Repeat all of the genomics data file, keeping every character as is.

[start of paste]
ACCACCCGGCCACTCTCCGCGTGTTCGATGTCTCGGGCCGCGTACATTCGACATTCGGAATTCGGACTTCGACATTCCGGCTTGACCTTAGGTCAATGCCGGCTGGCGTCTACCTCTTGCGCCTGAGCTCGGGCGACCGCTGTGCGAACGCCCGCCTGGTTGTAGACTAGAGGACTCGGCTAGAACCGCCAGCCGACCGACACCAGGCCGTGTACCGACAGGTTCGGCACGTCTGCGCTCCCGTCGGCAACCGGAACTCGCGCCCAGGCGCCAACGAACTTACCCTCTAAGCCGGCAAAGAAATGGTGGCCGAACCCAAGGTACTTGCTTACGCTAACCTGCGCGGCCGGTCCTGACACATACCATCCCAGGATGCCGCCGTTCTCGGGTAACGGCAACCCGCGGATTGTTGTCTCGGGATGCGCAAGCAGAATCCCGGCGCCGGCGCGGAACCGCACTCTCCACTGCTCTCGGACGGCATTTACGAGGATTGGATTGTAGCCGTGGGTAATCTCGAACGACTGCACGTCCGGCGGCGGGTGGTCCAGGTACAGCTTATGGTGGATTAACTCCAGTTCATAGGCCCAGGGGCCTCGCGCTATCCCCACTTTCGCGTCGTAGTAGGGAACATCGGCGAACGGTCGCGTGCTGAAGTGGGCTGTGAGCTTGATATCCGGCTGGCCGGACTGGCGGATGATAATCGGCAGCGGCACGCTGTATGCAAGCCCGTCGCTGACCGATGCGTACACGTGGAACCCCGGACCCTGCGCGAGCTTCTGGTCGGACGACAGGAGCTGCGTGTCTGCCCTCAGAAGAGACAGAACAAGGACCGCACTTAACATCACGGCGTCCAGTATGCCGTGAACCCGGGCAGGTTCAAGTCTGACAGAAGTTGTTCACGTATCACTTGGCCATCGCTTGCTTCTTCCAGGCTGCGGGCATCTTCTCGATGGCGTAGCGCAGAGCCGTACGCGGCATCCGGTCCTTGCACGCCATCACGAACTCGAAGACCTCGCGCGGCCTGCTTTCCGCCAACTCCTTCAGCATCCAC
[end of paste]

ACCACCCGGCCACTCTCCGCGTGTTCGATGTCTCGGGCCGCGTACATTCGACATTCGGAATTCGGACTTCGACATTCCGGCTTGACCTTAGGTCAATGCCGGCTGGCGTCTACCTCTTGCGCCTGAGCTCGGGCGACCGCTGTGCGAACGCCCGCCTGGTTGTAGACTAGAGGACTCGGCTAGAACCGCCAGCCGACCGACACCAGGCCGTGTACCGACAGGTTCGGCACGTCTGCGCTCCCGTCGGCAACCGGAACTCGCGCCCAGGCGCCAACGAACTTACCCTCTAAGCCGGCAAAGAAATGGTGGCCGAACCCAAGGTACTTGCTTACGCTAACCTGCGCGGCCGGTCCTGACACATACCATCCCAGGATGCCGCCGTTCTCGGGTAACGGCAACCCGCGGATTGTTGTCTCGGGATGCGCAAGCAGAATCCCGGCGCCGGCGCGGAACCGCACTCTCCACTGCTCTCGGACGGCATTTACGAGGATTGGATTGTAGCCGTGGGTAATCTCGAACGACTGCACGTCCGGCGGCGGGTGGTCCAGGTACAGCTTATGGTGGATTAACTCCAGTTCATAGGCCCAGGGGCCTCGCGCTATCCCCACTTTCGCGTCGTAGTAGGGAACATCGGCGAACGGTCGCGTGCTGAAGTGGGCTGTGAGCTTGATATCCGGCTGGCCGGACTGGCGGATGATAATCGGCAGCGGCACGCTGTATGCAAGCCCGTCGCTGACCGATGCGTACACGTGGAACCCCGGACCCTGCGCGAGCTTCTGGTCGGACGACAGGAGCTGCGTGTCTGCCCTCAGAAGAGACAGAACAAGGACCGCACTTAACATCACGGCGTCCAGTATGCCGTGAACCCGGGCAGGTTCAAGTCTGACAGAAGTTGTTCACGTATCACTTGGCCATCGCTTGCTTCTTCCAGGCTGCGGGCATCTTCTCGATGGCGTAGCGCAGAGCCGTACGCGGCATCCGGTCCTTGCACGCCATCACGAACTCGAAGACCTCGCGCGGCCTGCTTTCCGCCAACTCCTTCAGCATCCAC